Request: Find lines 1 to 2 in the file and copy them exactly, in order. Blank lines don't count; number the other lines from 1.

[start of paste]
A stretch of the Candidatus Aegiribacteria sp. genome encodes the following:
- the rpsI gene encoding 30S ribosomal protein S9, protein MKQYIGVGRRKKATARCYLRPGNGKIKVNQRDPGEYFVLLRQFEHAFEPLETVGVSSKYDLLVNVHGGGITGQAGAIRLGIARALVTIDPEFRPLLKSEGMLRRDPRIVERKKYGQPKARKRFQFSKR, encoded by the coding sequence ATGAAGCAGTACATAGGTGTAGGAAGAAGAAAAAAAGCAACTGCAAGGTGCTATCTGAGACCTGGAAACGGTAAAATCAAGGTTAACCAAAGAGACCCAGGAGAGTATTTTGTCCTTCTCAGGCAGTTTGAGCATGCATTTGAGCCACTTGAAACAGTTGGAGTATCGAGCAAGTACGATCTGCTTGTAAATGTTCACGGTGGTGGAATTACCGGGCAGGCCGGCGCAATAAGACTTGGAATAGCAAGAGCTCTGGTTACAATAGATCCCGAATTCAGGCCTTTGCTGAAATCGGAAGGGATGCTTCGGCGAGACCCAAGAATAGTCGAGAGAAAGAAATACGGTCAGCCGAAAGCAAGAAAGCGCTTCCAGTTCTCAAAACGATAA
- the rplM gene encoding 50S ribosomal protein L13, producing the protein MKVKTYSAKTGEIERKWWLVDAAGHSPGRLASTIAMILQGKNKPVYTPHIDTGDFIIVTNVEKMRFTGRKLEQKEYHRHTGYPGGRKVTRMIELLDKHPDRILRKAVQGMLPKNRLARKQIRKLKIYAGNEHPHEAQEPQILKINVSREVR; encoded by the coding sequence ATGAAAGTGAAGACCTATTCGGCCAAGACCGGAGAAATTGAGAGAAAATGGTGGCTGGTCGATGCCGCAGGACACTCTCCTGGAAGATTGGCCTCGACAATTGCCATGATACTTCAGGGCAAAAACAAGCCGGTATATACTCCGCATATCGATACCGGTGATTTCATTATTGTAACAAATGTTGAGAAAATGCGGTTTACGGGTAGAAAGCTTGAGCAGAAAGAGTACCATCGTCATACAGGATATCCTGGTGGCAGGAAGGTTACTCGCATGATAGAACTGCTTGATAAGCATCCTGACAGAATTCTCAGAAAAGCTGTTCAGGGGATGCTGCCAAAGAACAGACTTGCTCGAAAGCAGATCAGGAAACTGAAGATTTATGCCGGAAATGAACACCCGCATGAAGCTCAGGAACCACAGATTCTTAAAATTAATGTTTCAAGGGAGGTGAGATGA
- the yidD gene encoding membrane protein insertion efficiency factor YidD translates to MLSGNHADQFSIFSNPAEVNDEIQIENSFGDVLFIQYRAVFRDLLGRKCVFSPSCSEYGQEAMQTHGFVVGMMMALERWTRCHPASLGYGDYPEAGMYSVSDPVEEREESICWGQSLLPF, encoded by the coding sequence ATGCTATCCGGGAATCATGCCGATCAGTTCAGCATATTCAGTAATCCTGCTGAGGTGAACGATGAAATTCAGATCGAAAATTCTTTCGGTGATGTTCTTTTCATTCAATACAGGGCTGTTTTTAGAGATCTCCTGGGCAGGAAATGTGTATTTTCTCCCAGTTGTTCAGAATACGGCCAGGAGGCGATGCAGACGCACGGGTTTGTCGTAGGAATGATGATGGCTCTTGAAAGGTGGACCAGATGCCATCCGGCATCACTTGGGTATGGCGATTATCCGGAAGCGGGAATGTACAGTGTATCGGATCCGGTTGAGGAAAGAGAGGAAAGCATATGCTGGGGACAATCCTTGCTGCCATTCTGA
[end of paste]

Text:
A stretch of the Candidatus Aegiribacteria sp. genome encodes the following:
- the rpsI gene encoding 30S ribosomal protein S9, protein MKQYIGVGRRKKATARCYLRPGNGKIKVNQRDPGEYFVLLRQFEHAFEPLETVGVSSKYDLLVNVHGGGITGQAGAIRLGIARALVTIDPEFRPLLKSEGMLRRDPRIVERKKYGQPKARKRFQFSKR, encoded by the coding sequence ATGAAGCAGTACATAGGTGTAGGAAGAAGAAAAAAAGCAACTGCAAGGTGCTATCTGAGACCTGGAAACGGTAAAATCAAGGTTAACCAAAGAGACCCAGGAGAGTATTTTGTCCTTCTCAGGCAGTTTGAGCATGCATTTGAGCCACTTGAAACAGTTGGAGTATCGAGCAAGTACGATCTGCTTGTAAATGTTCACGGTGGTGGAATTACCGGGCAGGCCGGCGCAATAAGACTTGGAATAGCAAGAGCTCTGGTTACAATAGATCCCGAATTCAGGCCTTTGCTGAAATCGGAAGGGATGCTTCGGCGAGACCCAAGAATAGTCGAGAGAAAGAAATACGGTCAGCCGAAAGCAAGAAAGCGCTTCCAGTTCTCAAAACGATAA